If 2017 is not cooler than 2016, it will be a shocker. Same probably with 2018(cooler than 2016) but this is stating the obvious after the strong El Nino.
    If they are as warm as 2016, without an El Nino, then we have more warming than expected(for most skeptics like me).

  11. This should enhance probabilities for this winter’s formation of North Pacific weather bombs (aka Explosive Cyclogenesis.) taking aim at the Pacific NW and carrying motherloads of snow and precipe to the Rockies, great plains, and beyond this winter.
    Insurers and NE Pacific marine operators take note.
    See more here:
    Maybe someone with the appropriate background-education-expertise could expand on this possibility in a WUWT post?

  12. I’m disappointed that someone hasn’t taken the opportunity to use the El Nino and the blob, their areas, temperatures, locations… look at the response in the temperature historically and calculate the cooling going forward. Willis, perhaps?
    The fact that this and other opportunities (the pause for example) to advance climate science will NOT be undertaken by main stream ‘scientists’ is telling of the politisizing of science. Shame on the pathetic lot of them. Take a shot at such an analysis yourself, Bob T.

      • Thanks MRW. I forgot about the good work they do. I guess my main admonishment was toward the CAGW consensus. They definitely do more hoping, praying, and where possible fudging to satisfy an agenda instead of searching for ways to objectively do climate science. The blob and the now obliterated Pause were beautiful phenomena for advancing the science that was ignored by academic researchers.

    • OMG, It’s 97% worse than we thought, we’re all going to freeze to death, there’ll be storm & pestilence, mothers will eat their young; we’re doomed unless YOU repent…. by sending money to my account C/O Big Betty’s Beach Bar Barbados.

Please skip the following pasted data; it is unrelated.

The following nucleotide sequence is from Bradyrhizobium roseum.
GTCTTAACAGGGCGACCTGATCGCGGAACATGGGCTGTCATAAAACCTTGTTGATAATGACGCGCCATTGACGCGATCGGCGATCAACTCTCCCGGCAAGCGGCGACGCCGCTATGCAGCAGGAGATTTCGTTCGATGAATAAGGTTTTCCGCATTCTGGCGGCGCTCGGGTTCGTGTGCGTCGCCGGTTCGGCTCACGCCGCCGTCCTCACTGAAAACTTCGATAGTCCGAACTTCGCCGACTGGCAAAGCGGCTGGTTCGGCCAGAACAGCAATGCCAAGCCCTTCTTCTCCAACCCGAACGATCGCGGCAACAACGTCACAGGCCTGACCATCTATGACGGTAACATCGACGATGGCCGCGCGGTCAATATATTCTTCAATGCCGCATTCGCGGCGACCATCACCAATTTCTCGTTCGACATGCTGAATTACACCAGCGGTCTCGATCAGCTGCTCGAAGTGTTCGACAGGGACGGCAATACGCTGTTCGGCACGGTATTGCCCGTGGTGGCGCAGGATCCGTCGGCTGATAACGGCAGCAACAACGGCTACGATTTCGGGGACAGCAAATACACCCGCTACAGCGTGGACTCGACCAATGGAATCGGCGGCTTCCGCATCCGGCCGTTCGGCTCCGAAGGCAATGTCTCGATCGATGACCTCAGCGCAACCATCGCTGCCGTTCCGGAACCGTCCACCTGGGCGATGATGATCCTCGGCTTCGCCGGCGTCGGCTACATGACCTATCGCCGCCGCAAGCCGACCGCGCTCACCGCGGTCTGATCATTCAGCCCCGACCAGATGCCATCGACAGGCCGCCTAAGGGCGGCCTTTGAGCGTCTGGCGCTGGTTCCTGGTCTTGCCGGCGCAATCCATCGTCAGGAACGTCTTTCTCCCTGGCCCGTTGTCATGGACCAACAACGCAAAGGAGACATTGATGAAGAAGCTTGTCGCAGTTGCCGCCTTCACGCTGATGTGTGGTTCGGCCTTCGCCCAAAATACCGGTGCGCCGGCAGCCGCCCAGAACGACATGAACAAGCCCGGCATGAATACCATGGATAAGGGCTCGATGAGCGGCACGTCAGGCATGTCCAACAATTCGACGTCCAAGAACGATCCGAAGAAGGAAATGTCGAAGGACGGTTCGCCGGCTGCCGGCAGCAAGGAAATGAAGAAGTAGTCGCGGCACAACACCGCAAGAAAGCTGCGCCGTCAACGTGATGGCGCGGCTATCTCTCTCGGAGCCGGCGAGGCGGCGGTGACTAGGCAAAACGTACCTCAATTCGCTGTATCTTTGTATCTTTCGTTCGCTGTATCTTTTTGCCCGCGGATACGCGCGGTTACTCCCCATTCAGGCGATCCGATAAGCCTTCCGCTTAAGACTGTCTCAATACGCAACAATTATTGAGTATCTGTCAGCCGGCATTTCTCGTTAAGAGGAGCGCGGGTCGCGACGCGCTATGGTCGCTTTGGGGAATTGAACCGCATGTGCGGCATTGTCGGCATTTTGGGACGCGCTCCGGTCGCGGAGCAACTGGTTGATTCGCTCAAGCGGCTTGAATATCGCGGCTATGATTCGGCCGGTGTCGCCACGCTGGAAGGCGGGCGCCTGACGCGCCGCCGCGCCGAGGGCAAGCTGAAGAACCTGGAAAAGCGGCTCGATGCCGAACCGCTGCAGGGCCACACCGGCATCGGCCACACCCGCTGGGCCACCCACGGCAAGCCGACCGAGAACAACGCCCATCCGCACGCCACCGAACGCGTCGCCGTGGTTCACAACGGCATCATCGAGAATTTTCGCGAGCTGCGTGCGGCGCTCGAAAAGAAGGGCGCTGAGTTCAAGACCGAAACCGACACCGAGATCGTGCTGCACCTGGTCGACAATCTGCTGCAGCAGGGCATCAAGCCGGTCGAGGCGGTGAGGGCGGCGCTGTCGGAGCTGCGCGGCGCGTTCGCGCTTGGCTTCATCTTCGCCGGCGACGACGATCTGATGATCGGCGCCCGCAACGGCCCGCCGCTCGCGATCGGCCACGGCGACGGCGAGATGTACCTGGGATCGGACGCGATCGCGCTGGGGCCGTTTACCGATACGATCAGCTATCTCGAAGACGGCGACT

• Bob’s post from one month ago has better comparisons/animation.
      The Pacific NW has been affected by these warm Blob assisted land temps for over two years. To me, the rapid change is the main story. Possible snow is now in the 7-day forecast for the Puget Sound lowlands (Seattle area) and people are already freaking out. If it arrives, it will be entertaining. Keep an eye out for more YT videos of sliding cars and buses shortly afterwards.

      • Yup, they will shutdown the city, people will abandon their automobiles all for a dusting of snow. And of course they won’t try to melt the snow because it will pollute the sound!

      • The campers used shields for the water and a camp fire warming them at their backs. I would suggest to the authorities a combo of water and industrial fans mounted on flatbed trucks next time.

  13. As a resident of the cloudy, forested region of SW Washington state hope to see the N Pacific “cold blob” translate into a semi-stationary H5 trough parked around 120W, plus or minus 5 degrees or so, this winter thus producing one of those very snowy winters we have not seen for some time now.

    • How about “I’ve Got a Secret” for millennials and their poor choices of ‘news’ and information.

  14. Did the heat somehow move to the arctic? link Holy Moses it’s warm above 80 deg. N. lat. If it doesn’t get cold quickly, we’re going to set records for minimum ice next summer.
    Could this be an example of Judith Curry’s stadium waves? Is it only a coincidence that the arctic got warm when the blob disappeared?

    • The poles are where tropical air and water go to die.
      When the wind dies and the sky clears and with 24 hrs of night , any air over the ice will radiate its heat quickly into space. The air over water takes a bit longer, since it has to absorb the heat from the water under it until it freezes, but again it doesn’t take that long.
      Plus even though the air is anomalously warm, its actual temperature is still pretty cold.
      Go out into the desert at night in the winter and see how fast the temperature drops on a still winter night. Check back in January and see where we stand.

    • commieBob